Andalucia Taxi Drivers Up In Arms Over Mandatory Uniform

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Andalucía Taxi Drivers Up In Arms Over Mandatory Uniform
CREDIT: Wikimedia Commons

Andalucia taxi drivers up in arms over new mandatory uniform rules.

TAXI drivers in the Andalucian city of Cadiz are fighting against the council over new regulations that they claim leave many of the real issues facing their profession unresolved while imposing several unwanted regulations. Possibly the most contentious issue at present is the municipal intention to impose a uniform on drivers, consisting of long dark trousers and a white shirt that can be replaced with a white short-sleeved polo shirt in summer, and a dark-coloured sweater in the winter months. Up until now, drivers only had to abide by the law prohibiting them from wearing flip-flops, shorts or sportswear.

In addition to the controversial new uniform, several other regulations will come into play, one being the requirement that vehicles are not older than 12 years. From January 2025, any new vehicles must be “classified according to the Zero Emissions or ECO environmental mark according to the classification of the Vehicle Registry of the General Directorate of Traffic,” something that will be mandatory for the entire fleet as of January 1, 2030.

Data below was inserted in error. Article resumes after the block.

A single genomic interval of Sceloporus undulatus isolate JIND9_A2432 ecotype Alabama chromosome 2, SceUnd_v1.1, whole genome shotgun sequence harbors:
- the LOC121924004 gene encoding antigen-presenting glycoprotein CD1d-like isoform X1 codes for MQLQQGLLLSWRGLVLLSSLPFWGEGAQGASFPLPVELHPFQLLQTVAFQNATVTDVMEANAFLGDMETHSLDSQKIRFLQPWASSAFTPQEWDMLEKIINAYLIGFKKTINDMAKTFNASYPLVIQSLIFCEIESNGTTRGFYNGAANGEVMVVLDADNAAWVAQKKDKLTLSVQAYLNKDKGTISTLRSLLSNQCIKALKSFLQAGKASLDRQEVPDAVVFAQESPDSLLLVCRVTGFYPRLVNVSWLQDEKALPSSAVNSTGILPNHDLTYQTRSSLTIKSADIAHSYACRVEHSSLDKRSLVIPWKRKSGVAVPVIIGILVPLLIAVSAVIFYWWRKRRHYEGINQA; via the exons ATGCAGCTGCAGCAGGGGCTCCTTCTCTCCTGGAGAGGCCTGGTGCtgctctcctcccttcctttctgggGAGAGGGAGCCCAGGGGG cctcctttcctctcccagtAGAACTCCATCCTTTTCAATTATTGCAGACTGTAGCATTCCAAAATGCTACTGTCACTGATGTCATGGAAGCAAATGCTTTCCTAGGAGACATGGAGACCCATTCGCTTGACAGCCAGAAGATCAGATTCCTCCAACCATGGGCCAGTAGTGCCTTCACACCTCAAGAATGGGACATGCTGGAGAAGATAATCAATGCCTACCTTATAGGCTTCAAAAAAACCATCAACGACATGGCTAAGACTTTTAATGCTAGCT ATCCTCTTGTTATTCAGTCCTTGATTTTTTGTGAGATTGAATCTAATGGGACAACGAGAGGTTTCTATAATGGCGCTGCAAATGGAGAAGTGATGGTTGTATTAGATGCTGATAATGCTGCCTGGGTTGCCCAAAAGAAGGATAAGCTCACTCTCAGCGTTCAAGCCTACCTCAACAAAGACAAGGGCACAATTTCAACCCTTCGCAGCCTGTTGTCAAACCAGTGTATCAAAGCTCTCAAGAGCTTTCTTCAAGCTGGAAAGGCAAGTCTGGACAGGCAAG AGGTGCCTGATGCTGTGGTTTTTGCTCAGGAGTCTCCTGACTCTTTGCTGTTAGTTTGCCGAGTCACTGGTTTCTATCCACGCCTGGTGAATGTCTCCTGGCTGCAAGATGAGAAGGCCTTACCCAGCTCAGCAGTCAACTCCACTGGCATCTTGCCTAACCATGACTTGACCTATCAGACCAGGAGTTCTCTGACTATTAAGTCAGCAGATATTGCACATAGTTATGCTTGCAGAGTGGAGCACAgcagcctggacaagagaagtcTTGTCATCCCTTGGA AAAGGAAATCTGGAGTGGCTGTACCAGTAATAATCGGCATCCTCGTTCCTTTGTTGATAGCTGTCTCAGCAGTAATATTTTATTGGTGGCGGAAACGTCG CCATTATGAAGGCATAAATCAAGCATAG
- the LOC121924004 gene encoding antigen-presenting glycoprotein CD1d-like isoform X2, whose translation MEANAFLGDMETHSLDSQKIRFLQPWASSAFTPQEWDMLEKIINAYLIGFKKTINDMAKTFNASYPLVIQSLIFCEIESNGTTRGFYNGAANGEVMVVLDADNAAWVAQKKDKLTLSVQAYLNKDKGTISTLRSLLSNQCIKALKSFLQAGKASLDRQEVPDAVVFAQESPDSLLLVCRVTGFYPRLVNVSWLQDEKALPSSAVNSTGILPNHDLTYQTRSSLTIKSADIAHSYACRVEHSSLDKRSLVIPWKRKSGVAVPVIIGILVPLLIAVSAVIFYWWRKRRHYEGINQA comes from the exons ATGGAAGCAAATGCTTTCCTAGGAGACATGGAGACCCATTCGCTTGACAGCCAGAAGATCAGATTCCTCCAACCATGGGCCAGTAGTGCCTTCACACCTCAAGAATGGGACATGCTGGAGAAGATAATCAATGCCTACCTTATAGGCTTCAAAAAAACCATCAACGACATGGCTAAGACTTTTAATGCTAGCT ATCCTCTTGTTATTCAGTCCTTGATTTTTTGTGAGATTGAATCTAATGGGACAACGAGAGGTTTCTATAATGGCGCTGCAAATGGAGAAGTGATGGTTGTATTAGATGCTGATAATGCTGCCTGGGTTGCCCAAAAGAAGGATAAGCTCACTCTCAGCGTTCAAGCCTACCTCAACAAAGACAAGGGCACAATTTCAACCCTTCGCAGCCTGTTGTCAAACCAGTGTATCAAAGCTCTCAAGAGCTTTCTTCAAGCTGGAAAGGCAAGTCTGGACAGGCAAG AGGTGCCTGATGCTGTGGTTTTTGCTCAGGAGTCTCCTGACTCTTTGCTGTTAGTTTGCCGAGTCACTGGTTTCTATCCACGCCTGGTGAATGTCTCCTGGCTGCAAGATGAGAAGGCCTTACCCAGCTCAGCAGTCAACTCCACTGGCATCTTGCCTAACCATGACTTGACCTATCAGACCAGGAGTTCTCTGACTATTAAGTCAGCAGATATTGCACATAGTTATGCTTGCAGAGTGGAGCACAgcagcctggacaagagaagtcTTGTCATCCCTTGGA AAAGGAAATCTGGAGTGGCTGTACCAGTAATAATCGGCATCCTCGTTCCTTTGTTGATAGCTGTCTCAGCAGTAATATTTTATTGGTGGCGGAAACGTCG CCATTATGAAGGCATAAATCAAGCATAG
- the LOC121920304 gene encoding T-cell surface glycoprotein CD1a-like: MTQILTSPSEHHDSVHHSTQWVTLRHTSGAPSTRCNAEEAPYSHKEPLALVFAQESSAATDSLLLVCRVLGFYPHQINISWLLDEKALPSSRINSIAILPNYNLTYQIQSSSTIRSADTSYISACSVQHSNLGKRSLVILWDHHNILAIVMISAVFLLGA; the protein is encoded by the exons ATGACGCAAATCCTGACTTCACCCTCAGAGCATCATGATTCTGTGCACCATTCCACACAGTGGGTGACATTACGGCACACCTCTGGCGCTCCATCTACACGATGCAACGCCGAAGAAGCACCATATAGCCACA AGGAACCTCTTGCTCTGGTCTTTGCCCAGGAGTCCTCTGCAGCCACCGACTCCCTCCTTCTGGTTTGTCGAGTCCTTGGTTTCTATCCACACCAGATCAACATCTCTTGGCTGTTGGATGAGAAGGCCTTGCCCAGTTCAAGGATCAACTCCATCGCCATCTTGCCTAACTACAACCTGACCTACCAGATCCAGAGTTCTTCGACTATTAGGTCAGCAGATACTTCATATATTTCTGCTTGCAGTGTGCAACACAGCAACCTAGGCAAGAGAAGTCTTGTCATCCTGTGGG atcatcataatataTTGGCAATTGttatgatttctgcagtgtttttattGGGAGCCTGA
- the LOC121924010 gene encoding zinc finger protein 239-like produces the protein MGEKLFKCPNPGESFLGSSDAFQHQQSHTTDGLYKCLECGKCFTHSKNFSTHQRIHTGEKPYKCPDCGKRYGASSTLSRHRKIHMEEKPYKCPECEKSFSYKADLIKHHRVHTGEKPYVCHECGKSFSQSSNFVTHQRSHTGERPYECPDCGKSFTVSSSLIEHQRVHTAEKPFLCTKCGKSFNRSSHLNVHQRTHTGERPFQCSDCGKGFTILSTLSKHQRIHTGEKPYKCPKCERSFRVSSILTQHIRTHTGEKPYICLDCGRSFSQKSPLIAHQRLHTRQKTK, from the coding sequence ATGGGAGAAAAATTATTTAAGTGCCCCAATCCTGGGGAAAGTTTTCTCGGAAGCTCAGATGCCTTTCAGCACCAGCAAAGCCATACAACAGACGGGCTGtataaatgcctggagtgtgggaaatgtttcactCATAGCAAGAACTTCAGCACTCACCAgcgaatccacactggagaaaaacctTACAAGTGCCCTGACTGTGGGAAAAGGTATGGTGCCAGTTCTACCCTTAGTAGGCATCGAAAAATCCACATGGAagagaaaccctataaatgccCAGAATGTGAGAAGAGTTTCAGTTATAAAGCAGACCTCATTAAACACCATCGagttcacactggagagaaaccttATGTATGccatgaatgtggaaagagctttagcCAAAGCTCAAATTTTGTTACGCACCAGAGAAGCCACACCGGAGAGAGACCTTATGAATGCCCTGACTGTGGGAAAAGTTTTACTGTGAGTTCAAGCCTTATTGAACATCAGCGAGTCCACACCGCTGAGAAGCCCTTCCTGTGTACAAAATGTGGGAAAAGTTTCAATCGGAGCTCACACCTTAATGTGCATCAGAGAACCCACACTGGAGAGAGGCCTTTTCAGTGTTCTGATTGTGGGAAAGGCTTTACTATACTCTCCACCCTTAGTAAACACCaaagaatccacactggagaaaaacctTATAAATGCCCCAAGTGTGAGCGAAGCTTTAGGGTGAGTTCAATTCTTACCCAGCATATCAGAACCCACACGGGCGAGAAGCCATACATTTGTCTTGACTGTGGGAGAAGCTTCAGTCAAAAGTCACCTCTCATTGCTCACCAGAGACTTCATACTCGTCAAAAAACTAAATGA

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The Municipal Certificate of Aptitude which all drivers have to take to demonstrate local route knowledge and a basic level of English is also facing an upgrade, to incorporate the need for drivers to know some Sign Language as well as have training in the care of people with reduced mobility and consumer regulations.

There are currently only 10 vehicles on the roads of Cadiz specially adapted for people with mobility issues where there should be 22, and taxi drivers have complained that it hasn’t been made clear who will be responsible for inspecting these vehicles and ensuring the regulations are being followed.

Last month, the Junta de Andalucia announced that it be approving plans to help modernise the region’s taxis to help them compete with the likes of Uber and Cabify. The move comes after two years of talks and several years of protests by Malaga’s taxi drivers over their concerns that new apps were taking their business.


Minister for Development Marifran Carazo said: “This decree will increase the quality of the service as demanded not only by the sector, but also by the users themselves.”

Source: Diario de Cadiz


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Former teacher and health services manager with a Degree in English, Sarah moved to Spain from Southern Ireland with her husband, who runs his own car rental business, in 2019. She is now enjoying a completely different pace and quality of life on the Costa Blanca South, with wonderful Spanish and expat friends in Cabo Roig. Sarah began working with Euro Weekly News in 2020 and loves nothing more than bringing all the latest national and international news to her local community.

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